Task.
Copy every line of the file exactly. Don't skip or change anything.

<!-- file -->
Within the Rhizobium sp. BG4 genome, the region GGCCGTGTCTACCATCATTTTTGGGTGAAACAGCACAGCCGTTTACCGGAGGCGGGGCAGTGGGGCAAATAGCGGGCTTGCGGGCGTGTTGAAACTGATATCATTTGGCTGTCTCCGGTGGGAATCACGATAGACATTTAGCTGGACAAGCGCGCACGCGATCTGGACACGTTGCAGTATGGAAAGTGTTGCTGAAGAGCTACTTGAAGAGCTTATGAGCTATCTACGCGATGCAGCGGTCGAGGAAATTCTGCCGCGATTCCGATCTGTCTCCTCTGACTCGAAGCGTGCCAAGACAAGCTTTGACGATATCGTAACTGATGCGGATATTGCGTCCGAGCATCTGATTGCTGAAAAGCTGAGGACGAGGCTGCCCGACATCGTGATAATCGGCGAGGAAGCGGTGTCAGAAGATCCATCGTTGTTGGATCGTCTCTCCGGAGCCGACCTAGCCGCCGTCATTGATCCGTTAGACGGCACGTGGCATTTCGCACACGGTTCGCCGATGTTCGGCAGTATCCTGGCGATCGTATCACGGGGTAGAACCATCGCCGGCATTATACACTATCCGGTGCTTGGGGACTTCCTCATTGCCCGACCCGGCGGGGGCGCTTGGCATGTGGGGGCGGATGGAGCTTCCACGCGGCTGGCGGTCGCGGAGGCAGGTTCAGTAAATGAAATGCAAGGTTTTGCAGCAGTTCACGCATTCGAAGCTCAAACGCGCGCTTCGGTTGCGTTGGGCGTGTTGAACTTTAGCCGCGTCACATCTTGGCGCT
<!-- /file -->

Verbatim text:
Within the Rhizobium sp. BG4 genome, the region GGCCGTGTCTACCATCATTTTTGGGTGAAACAGCACAGCCGTTTACCGGAGGCGGGGCAGTGGGGCAAATAGCGGGCTTGCGGGCGTGTTGAAACTGATATCATTTGGCTGTCTCCGGTGGGAATCACGATAGACATTTAGCTGGACAAGCGCGCACGCGATCTGGACACGTTGCAGTATGGAAAGTGTTGCTGAAGAGCTACTTGAAGAGCTTATGAGCTATCTACGCGATGCAGCGGTCGAGGAAATTCTGCCGCGATTCCGATCTGTCTCCTCTGACTCGAAGCGTGCCAAGACAAGCTTTGACGATATCGTAACTGATGCGGATATTGCGTCCGAGCATCTGATTGCTGAAAAGCTGAGGACGAGGCTGCCCGACATCGTGATAATCGGCGAGGAAGCGGTGTCAGAAGATCCATCGTTGTTGGATCGTCTCTCCGGAGCCGACCTAGCCGCCGTCATTGATCCGTTAGACGGCACGTGGCATTTCGCACACGGTTCGCCGATGTTCGGCAGTATCCTGGCGATCGTATCACGGGGTAGAACCATCGCCGGCATTATACACTATCCGGTGCTTGGGGACTTCCTCATTGCCCGACCCGGCGGGGGCGCTTGGCATGTGGGGGCGGATGGAGCTTCCACGCGGCTGGCGGTCGCGGAGGCAGGTTCAGTAAATGAAATGCAAGGTTTTGCAGCAGTTCACGCATTCGAAGCTCAAACGCGCGCTTCGGTTGCGTTGGGCGTGTTGAACTTTAGCCGCGTCACATCTTGGCGCT